Another problem with this proposal from my point of view is that it tends to paint the condemned man as the victim, a portrayal that is easy at the moment he's strapped to the table, but misleading to the point of mendacity.  The suffering of the murder victim and the deliberate and often cruel nature of the prisoner's crime tends to be pushed entirely out of sight.

As the Supreme Court has said, executions are highly likely to involve a degree of pain, as death in other circumstances often does.  This would be too easy and too tempting for defense counsel to portray in a phone call as something greater than it is.  The subsequent excuse will be that counsel "thought" he saw writhing or gasping or some other troubling sign, even if no one else did.

The proposal of phones availability is not accurately portrayed as a limitation on access to the courts.  The actual question is whether access to the courts, which generally has been extremely generous year after year after year, has any limitation whatever.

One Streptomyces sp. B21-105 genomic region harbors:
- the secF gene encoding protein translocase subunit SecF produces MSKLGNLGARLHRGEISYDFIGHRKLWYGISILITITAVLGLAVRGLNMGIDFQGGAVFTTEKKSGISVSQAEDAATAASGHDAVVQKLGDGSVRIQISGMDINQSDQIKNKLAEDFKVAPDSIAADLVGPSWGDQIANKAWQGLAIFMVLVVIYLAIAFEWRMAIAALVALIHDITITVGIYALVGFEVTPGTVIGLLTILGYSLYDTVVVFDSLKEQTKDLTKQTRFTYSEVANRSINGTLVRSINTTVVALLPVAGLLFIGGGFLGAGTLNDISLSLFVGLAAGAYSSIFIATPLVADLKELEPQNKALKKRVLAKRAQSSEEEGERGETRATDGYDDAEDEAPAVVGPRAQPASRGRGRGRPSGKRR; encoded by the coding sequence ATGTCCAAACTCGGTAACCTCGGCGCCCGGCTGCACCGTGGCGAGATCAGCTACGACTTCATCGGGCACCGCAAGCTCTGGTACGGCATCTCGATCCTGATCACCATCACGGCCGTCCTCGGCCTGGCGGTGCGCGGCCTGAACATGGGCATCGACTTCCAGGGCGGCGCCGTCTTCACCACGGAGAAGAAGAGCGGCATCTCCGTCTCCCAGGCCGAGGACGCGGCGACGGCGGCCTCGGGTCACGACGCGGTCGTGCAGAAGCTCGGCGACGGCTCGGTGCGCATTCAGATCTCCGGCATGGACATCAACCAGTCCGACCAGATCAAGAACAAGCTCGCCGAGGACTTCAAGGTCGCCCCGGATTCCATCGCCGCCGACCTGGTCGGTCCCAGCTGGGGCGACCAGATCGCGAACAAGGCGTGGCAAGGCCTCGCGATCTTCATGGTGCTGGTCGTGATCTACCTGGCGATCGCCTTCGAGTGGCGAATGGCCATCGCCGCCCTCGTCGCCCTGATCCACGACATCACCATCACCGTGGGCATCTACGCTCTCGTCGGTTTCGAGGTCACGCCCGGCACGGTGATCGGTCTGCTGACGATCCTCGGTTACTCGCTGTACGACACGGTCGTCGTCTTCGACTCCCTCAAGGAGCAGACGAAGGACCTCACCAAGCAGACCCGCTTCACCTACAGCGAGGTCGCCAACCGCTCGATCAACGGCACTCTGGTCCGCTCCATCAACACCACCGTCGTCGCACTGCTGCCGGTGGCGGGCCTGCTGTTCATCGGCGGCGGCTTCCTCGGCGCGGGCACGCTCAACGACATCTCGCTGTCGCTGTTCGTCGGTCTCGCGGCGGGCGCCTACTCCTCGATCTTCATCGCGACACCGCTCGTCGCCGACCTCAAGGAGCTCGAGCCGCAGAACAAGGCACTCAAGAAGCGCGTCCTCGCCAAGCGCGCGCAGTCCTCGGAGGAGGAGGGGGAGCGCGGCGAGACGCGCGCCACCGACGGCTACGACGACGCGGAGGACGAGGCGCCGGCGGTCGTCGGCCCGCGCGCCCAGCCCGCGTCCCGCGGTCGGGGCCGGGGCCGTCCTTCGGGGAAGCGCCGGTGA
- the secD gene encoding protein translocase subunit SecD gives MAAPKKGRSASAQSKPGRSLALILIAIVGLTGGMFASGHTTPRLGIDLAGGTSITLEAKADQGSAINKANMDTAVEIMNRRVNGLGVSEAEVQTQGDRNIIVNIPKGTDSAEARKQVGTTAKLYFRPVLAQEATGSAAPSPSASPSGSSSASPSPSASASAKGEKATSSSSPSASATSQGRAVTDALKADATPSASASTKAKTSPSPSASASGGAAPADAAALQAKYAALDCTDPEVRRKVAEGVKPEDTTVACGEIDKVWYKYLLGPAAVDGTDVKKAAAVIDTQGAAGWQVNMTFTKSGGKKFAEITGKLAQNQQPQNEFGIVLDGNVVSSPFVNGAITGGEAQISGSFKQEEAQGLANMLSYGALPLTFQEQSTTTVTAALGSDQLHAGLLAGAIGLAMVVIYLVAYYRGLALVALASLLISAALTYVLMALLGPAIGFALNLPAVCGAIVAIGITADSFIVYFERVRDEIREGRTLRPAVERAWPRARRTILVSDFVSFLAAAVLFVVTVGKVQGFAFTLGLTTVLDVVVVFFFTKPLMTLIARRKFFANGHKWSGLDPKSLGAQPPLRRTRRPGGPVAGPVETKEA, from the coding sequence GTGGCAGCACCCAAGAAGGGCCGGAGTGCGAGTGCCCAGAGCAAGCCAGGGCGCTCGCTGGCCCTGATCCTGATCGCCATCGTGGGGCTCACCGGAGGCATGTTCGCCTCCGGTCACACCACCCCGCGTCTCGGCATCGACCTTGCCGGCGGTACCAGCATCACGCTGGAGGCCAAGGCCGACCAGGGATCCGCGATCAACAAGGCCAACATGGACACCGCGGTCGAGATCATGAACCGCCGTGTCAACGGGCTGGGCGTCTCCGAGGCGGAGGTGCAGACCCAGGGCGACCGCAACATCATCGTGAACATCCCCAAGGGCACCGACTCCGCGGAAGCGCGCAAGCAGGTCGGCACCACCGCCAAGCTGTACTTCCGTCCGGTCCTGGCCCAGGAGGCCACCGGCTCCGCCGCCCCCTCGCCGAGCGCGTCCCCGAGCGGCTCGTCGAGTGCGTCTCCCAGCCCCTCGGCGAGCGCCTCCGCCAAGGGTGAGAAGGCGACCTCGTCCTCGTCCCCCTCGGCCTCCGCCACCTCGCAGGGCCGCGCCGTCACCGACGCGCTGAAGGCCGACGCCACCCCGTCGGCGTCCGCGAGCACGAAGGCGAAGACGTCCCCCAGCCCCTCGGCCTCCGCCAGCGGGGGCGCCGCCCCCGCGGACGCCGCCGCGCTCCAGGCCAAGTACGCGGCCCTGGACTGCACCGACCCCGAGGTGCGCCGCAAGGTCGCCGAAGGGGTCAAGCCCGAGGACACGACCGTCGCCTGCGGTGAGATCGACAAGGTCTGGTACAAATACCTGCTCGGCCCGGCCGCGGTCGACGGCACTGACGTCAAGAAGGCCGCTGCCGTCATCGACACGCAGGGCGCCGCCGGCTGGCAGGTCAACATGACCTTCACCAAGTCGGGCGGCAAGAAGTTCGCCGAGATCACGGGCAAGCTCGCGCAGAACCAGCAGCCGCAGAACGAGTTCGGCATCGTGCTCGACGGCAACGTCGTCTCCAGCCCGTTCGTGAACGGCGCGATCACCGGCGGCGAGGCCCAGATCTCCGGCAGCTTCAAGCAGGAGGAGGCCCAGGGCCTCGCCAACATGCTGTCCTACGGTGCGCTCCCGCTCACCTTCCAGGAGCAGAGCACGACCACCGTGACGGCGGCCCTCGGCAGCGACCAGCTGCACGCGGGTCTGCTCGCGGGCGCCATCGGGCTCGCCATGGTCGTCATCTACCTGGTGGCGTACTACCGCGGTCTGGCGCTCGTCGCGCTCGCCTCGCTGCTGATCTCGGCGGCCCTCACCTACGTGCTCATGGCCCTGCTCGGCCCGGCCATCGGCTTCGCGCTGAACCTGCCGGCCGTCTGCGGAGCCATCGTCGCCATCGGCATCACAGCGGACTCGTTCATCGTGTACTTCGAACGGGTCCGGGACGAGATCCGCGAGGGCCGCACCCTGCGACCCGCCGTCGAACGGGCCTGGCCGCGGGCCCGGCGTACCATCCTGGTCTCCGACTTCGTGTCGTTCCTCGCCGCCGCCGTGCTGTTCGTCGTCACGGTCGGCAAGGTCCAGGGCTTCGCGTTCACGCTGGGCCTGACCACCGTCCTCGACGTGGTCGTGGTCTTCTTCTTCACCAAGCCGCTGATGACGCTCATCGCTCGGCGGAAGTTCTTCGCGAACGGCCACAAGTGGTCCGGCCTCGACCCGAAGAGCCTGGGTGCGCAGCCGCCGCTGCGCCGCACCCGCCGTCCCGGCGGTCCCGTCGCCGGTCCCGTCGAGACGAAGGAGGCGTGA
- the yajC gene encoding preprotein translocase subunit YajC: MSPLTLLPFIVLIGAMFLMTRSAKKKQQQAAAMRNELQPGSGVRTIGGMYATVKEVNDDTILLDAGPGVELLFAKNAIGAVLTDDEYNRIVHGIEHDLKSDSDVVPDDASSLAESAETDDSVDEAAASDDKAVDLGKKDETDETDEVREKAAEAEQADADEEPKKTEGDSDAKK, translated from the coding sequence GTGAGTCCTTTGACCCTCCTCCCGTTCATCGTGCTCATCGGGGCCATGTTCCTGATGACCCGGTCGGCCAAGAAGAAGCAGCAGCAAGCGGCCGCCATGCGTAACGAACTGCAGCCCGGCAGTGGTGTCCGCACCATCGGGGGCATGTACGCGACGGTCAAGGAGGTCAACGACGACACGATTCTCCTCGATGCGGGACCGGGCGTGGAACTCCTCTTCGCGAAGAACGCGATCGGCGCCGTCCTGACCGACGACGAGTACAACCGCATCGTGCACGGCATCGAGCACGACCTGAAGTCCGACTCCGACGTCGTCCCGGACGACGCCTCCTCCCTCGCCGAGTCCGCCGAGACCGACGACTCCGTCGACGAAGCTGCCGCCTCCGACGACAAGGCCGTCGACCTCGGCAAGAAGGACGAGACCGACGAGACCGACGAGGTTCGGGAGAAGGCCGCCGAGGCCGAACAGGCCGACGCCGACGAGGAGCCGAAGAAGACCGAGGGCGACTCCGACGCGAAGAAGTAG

The defense bar, in effect, would give a negative answer to that question.  I respectfully disagree.  If we are to have an effective death penalty, as the Supreme Court has said the Constitution allows (Glossip v. Gross), then, at some point, the opportunity for litigation must come to an end.

Mr. Rubin responded:

Thanks very much for the detailed reply.

Following up on your point of defense attorneys overeagerly/wrongly arguing their clients are in pain during executions, are you aware of any instances where that has happened in jurisdictions that allow phone access during executions? 

Relatedly, would you characterize the Joseph Wood execution ( http://abcnews.go.com/US/arizona-execution-takes-hours-prompts-plea-stay/story?id=24687542https://en.wikipedia.org/wiki/Execution_of_Joseph_Wood ) as an example of attorneys abusing their ability to access phones during executions? I bring up the Wood case because another commenter who will be quoted in the article mentioned it, so I'd like to give you the opportunity to discuss the case, given your criticism of phone access. 

I replied: